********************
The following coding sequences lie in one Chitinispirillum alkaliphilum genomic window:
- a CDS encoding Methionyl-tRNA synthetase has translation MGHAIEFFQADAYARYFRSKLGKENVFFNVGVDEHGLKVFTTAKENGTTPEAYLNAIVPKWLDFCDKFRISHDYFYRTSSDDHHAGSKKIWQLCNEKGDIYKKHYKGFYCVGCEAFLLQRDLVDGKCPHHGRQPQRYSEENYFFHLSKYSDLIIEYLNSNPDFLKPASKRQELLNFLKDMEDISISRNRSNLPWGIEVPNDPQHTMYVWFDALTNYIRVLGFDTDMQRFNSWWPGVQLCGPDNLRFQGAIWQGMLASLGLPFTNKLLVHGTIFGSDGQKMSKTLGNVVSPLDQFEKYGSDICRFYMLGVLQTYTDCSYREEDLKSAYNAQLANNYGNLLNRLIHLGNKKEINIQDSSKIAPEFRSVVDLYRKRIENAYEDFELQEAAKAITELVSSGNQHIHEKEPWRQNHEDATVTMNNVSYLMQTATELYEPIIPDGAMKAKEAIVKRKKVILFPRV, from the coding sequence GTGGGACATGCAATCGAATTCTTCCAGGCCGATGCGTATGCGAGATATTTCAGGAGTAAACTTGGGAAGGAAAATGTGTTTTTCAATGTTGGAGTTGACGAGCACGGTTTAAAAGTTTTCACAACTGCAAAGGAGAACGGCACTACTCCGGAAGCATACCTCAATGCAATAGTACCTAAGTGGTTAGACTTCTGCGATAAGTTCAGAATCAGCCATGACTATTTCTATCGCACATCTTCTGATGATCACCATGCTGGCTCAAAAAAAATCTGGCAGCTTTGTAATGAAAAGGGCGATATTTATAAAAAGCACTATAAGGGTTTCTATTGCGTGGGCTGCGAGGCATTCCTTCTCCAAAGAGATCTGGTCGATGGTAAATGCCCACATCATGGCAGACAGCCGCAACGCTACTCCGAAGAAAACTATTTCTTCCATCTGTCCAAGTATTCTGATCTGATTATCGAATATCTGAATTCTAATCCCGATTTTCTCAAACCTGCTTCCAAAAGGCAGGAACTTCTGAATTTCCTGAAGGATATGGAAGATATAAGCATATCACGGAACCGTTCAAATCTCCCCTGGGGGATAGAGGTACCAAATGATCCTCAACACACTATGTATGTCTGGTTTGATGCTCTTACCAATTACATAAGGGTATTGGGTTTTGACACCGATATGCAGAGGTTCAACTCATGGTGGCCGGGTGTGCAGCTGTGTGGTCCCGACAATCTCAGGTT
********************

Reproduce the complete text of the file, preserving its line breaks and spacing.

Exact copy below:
The following coding sequences lie in one Chitinispirillum alkaliphilum genomic window:
- a CDS encoding Methionyl-tRNA synthetase has translation MGHAIEFFQADAYARYFRSKLGKENVFFNVGVDEHGLKVFTTAKENGTTPEAYLNAIVPKWLDFCDKFRISHDYFYRTSSDDHHAGSKKIWQLCNEKGDIYKKHYKGFYCVGCEAFLLQRDLVDGKCPHHGRQPQRYSEENYFFHLSKYSDLIIEYLNSNPDFLKPASKRQELLNFLKDMEDISISRNRSNLPWGIEVPNDPQHTMYVWFDALTNYIRVLGFDTDMQRFNSWWPGVQLCGPDNLRFQGAIWQGMLASLGLPFTNKLLVHGTIFGSDGQKMSKTLGNVVSPLDQFEKYGSDICRFYMLGVLQTYTDCSYREEDLKSAYNAQLANNYGNLLNRLIHLGNKKEINIQDSSKIAPEFRSVVDLYRKRIENAYEDFELQEAAKAITELVSSGNQHIHEKEPWRQNHEDATVTMNNVSYLMQTATELYEPIIPDGAMKAKEAIVKRKKVILFPRV, from the coding sequence GTGGGACATGCAATCGAATTCTTCCAGGCCGATGCGTATGCGAGATATTTCAGGAGTAAACTTGGGAAGGAAAATGTGTTTTTCAATGTTGGAGTTGACGAGCACGGTTTAAAAGTTTTCACAACTGCAAAGGAGAACGGCACTACTCCGGAAGCATACCTCAATGCAATAGTACCTAAGTGGTTAGACTTCTGCGATAAGTTCAGAATCAGCCATGACTATTTCTATCGCACATCTTCTGATGATCACCATGCTGGCTCAAAAAAAATCTGGCAGCTTTGTAATGAAAAGGGCGATATTTATAAAAAGCACTATAAGGGTTTCTATTGCGTGGGCTGCGAGGCATTCCTTCTCCAAAGAGATCTGGTCGATGGTAAATGCCCACATCATGGCAGACAGCCGCAACGCTACTCCGAAGAAAACTATTTCTTCCATCTGTCCAAGTATTCTGATCTGATTATCGAATATCTGAATTCTAATCCCGATTTTCTCAAACCTGCTTCCAAAAGGCAGGAACTTCTGAATTTCCTGAAGGATATGGAAGATATAAGCATATCACGGAACCGTTCAAATCTCCCCTGGGGGATAGAGGTACCAAATGATCCTCAACACACTATGTATGTCTGGTTTGATGCTCTTACCAATTACATAAGGGTATTGGGTTTTGACACCGATATGCAGAGGTTCAACTCATGGTGGCCGGGTGTGCAGCTGTGTGGTCCCGACAATCTCAGGTT